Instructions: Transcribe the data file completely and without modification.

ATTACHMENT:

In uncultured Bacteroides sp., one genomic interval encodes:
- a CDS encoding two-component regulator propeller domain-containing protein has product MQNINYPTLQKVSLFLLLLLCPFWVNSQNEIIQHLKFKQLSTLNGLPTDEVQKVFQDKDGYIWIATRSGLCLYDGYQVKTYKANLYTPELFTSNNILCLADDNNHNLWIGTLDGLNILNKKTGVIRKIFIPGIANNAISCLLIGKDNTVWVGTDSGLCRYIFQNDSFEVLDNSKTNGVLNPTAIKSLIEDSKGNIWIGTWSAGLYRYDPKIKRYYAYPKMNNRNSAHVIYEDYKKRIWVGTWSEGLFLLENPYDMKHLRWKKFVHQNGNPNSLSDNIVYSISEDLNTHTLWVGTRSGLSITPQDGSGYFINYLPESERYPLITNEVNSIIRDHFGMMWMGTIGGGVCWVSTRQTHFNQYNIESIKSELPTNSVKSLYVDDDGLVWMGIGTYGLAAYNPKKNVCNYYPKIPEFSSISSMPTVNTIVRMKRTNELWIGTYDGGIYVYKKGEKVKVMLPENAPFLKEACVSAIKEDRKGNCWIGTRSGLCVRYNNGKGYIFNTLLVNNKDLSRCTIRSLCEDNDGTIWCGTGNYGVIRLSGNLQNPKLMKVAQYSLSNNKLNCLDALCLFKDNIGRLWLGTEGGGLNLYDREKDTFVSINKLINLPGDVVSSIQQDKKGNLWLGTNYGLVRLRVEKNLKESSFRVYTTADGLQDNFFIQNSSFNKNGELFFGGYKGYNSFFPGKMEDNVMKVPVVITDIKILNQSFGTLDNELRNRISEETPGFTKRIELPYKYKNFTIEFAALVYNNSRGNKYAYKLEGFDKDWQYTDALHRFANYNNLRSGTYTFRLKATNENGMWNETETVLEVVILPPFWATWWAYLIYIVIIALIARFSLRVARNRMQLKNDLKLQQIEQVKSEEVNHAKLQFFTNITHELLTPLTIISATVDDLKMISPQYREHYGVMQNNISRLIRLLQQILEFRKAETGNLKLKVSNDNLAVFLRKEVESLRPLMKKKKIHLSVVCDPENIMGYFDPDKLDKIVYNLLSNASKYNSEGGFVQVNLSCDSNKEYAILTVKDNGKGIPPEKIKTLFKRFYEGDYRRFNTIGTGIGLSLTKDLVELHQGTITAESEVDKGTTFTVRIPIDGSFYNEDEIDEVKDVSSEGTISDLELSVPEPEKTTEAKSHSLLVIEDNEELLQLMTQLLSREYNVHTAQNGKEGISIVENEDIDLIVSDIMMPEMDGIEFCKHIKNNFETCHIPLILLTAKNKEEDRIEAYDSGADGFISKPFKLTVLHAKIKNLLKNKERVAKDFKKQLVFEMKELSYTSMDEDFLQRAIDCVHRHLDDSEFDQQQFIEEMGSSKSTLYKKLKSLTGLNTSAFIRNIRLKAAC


In uncultured Bacteroides sp., one genomic interval encodes:
- a CDS encoding two-component regulator propeller domain-containing protein has product MQNINYPTLQKVSLFLLLLLCPFWVNSQNEIIQHLKFKQLSTLNGLPTDEVQKVFQDKDGYIWIATRSGLCLYDGYQVKTYKANLYTPELFTSNNILCLADDNNHNLWIGTLDGLNILNKKTGVIRKIFIPGIANNAISCLLIGKDNTVWVGTDSGLCRYIFQNDSFEVLDNSKTNGVLNPTAIKSLIEDSKGNIWIGTWSAGLYRYDPKIKRYYAYPKMNNRNSAHVIYEDYKKRIWVGTWSEGLFLLENPYDMKHLRWKKFVHQNGNPNSLSDNIVYSISEDLNTHTLWVGTRSGLSITPQDGSGYFINYLPESERYPLITNEVNSIIRDHFGMMWMGTIGGGVCWVSTRQTHFNQYNIESIKSELPTNSVKSLYVDDDGLVWMGIGTYGLAAYNPKKNVCNYYPKIPEFSSISSMPTVNTIVRMKRTNELWIGTYDGGIYVYKKGEKVKVMLPENAPFLKEACVSAIKEDRKGNCWIGTRSGLCVRYNNGKGYIFNTLLVNNKDLSRCTIRSLCEDNDGTIWCGTGNYGVIRLSGNLQNPKLMKVAQYSLSNNKLNCLDALCLFKDNIGRLWLGTEGGGLNLYDREKDTFVSINKLINLPGDVVSSIQQDKKGNLWLGTNYGLVRLRVEKNLKESSFRVYTTADGLQDNFFIQNSSFNKNGELFFGGYKGYNSFFPGKMEDNVMKVPVVITDIKILNQSFGTLDNELRNRISEETPGFTKRIELPYKYKNFTIEFAALVYNNSRGNKYAYKLEGFDKDWQYTDALHRFANYNNLRSGTYTFRLKATNENGMWNETETVLEVVILPPFWATWWAYLIYIVIIALIARFSLRVARNRMQLKNDLKLQQIEQVKSEEVNHAKLQFFTNITHELLTPLTIISATVDDLKMISPQYREHYGVMQNNISRLIRLLQQILEFRKAETGNLKLKVSNDNLAVFLRKEVESLRPLMKKKKIHLSVVCDPENIMGYFDPDKLDKIVYNLLSNASKYNSEGGFVQVNLSCDSNKEYAILTVKDNGKGIPPEKIKTLFKRFYEGDYRRFNTIGTGIGLSLTKDLVELHQGTITAESEVDKGTTFTVRIPIDGSFYNEDEIDEVKDVSSEGTISDLELSVPEPEKTTEAKSHSLLVIEDNEELLQLMTQLLSREYNVHTAQNGKEGISIVENEDIDLIVSDIMMPEMDGIEFCKHIKNNFETCHIPLILLTAKNKEEDRIEAYDSGADGFISKPFKLTVLHAKIKNLLKNKERVAKDFKKQLVFEMKELSYTSMDEDFLQRAIDCVHRHLDDSEFDQQQFIEEMGSSKSTLYKKLKSLTGLNTSAFIRNIRLKAAC